Posts Tagged ‘Pirates’

Digipocalypse? Anecdotes to Explicate

Sunday, July 4th, 2010

Since I’m a writer, I also read a lot. A way lot. And, since I’m also a geekish sort and pretty facile with technology I feel like a have a fairly good handle on how the digital revolution has impacted reading. As a writer, I tend to pay attention to what’s going on in the publishing business as they deal (or not) with Digitial Reality.

I’m a digital Reader!

Here’s a few salient facts about me as a reader.

  • This week I bought 4 print books and 2 or 3 eBooks.
  • I own an iPhone and I read books on it using Stanza and the Kindle App.
  • For Christmas last year, I bought my mother (82) a Kindle, which she uses, by the way.
  • Before I had an iPhone if I bought a digital book, I either had to read it on my computer (Ick! I already spend too many hours at a large monitor!) or print it out, stick it in a binder and read it in bed. Pre-iPhone, I didn’t buy too many eBooks.
  • On average, I buy probably 100+ books a year. Now that I have my iPhone, that number is more like 120 or so I bet.
  • I got the first Sookie Stackhouse book as a free read in the Kindle app for my iPhone. I bought the rest as ebooks AND as print books.

eBooks are in their infancy in terms of appropriate use/existence of technology. When I bought my mother her Kindle, I had been paying close attention to what readers were saying about their experience with eReaders. (This was pre-Nook,etc) Mostly the experience sucked. I knew the Sony Reader was a no go from the start. My mother is 82, for crying out loud. There is no way in heck she could possibly deal with the multi-step process for buying and reading a book on a Sony Reader. I knew from what I was hearing and from my iPhone experience with the Kindle app that Amazon had made it dead easy to buy and read a book on the Kindle. The decision was a no-brainer.

Here’s what happened yesterday. I was a bad girl and followed RomFail on Twitter. I laughed a few times, I confess it. And then I went on Amazon and I bought the RomFail book. I read it for myself that night. From time of decision-to-buy to time of having-the-book on my iPhone: <30 seconds. Let me repeat that. LESS THAN 30 SECONDS. It wasn’t the same kind of impulse decision I make in a bricks and mortar store, but it was an impulse decision nonetheless. Powered by Amazon. (Let’s see you do that, Sony Reader Store — oh wait — does that even exist anymore?)

The book, in my opinion, read like the first draft of a story that, in the hands of competent author, might actually have been a decent story, after massive revisions. Who knows if this author is competent. She didn’t work on the story long enough to prove that she was. (This is where some digital publishers do a grave disservice to authors. Rejection is a teaching point, albeit a painful one. Books like the RomFail book prove that some publishers have such low standards they hurt an author’s chance to get better. But that’s another post.)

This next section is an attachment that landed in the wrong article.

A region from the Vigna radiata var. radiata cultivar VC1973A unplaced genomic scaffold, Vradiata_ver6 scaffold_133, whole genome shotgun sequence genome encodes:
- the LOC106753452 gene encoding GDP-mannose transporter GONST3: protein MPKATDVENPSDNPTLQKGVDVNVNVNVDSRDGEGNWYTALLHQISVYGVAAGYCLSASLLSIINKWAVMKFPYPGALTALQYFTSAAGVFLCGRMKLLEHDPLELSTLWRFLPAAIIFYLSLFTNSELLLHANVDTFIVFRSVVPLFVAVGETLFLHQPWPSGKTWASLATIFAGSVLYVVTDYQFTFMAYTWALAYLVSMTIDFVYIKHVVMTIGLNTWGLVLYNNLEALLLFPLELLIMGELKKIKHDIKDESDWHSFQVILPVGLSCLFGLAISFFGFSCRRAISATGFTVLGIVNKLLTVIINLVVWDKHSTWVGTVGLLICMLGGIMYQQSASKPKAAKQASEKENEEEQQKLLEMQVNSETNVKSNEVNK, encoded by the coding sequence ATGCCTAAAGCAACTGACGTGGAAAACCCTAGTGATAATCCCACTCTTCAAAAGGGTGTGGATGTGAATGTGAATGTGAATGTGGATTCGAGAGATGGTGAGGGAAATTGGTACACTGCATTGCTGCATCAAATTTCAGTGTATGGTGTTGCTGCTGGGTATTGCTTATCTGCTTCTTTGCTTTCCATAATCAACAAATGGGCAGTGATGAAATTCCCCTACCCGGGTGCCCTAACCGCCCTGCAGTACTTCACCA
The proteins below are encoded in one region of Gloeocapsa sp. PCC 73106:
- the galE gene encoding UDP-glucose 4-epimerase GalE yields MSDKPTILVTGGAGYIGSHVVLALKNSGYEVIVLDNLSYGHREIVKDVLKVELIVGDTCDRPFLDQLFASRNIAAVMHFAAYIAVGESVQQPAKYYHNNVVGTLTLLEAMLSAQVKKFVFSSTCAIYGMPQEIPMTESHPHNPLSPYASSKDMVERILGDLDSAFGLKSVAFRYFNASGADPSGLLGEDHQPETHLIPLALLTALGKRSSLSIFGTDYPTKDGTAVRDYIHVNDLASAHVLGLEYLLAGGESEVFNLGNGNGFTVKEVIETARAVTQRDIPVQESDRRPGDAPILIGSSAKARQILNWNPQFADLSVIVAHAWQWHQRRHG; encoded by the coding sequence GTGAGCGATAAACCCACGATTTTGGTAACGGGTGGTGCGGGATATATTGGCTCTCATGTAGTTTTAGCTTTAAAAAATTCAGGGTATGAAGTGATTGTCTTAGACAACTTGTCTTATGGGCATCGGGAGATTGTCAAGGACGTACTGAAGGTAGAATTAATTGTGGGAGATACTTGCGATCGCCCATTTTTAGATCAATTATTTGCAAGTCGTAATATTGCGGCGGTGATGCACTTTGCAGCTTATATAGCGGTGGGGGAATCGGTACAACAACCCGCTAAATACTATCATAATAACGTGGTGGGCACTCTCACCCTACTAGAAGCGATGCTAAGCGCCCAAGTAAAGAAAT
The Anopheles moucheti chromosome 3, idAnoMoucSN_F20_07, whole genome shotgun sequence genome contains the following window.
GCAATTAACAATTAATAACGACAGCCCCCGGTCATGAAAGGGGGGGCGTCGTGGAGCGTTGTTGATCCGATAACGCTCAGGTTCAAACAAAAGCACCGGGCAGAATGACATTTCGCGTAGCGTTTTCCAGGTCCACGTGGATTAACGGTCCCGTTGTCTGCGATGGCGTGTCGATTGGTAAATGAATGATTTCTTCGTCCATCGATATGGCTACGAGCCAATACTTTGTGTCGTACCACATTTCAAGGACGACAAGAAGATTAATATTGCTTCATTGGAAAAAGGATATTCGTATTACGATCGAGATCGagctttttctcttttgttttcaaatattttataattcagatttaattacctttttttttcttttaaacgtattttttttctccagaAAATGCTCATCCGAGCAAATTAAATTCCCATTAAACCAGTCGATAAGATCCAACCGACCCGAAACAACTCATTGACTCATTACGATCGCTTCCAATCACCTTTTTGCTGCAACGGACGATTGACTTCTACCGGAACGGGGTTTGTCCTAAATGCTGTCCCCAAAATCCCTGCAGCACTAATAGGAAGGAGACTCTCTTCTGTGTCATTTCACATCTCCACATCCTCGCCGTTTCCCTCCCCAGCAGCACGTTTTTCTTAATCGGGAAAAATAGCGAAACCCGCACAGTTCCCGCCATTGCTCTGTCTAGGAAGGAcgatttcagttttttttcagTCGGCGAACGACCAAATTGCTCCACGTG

This weekend, I was in my local Independent Book Store that I love to death and where I spend $40-70 every time I walk in the door. There was an author signing her mystery novel. At first I was going to buy her book, because, oh gosh, I know what’s it’s like to be an author at a signing where no one buys your book. Readers just come for the cookies. But I looked at the book and it was iUniverse. In other words, she self-pubbed it. I did not buy it. See paragraph above. iUniverse has NO standards. If you have money, they will print your book. No thank you. If I’m going to buy a self-pubbed book, it will be AFTER I have heard from multiple sources that the book is great. Like Bill Deasy’s Ransome Seaborn. That book is great.

The Digital Author

As an author, I do digital all the time. I write most of my books on the computer, with the occasional print-out to read and experience on paper so I can see more stuff to fix. When I’m done, I email my MS to my editor instead of having to buy expensive paper and Fed-Exing the damn thing.

My editors, mostly, send their revisions electronically. I also email back the revised MS. One of my publishers also does electronic copy edits. This saves time, paper and money. Huzzah!

And now, my new releases also have digital versions (Kindle, Fictionwise, etc) available from various and sundry vendors.

Two of my older books, except for the two REALLY old ones are out of print and never had a digital version. One of them in particular is widely pirated and it happens to be the one that I get the most email about, too. My more recent books show up on the pirate sites within minutes, it seems, of hitting the book stores. I only hate the pirates who sell my pirated books. I don’t hate the pirates who make the books available because the evidence is that those pirates are actually helping my sales.

At the moment, I don’t stress too much about pirates.


I don’t think publishers should stress so much about pirates either. Yet. Probably Nora Roberts and her publisher should stress about her pirated books, since the evidence says that hurts authors like her.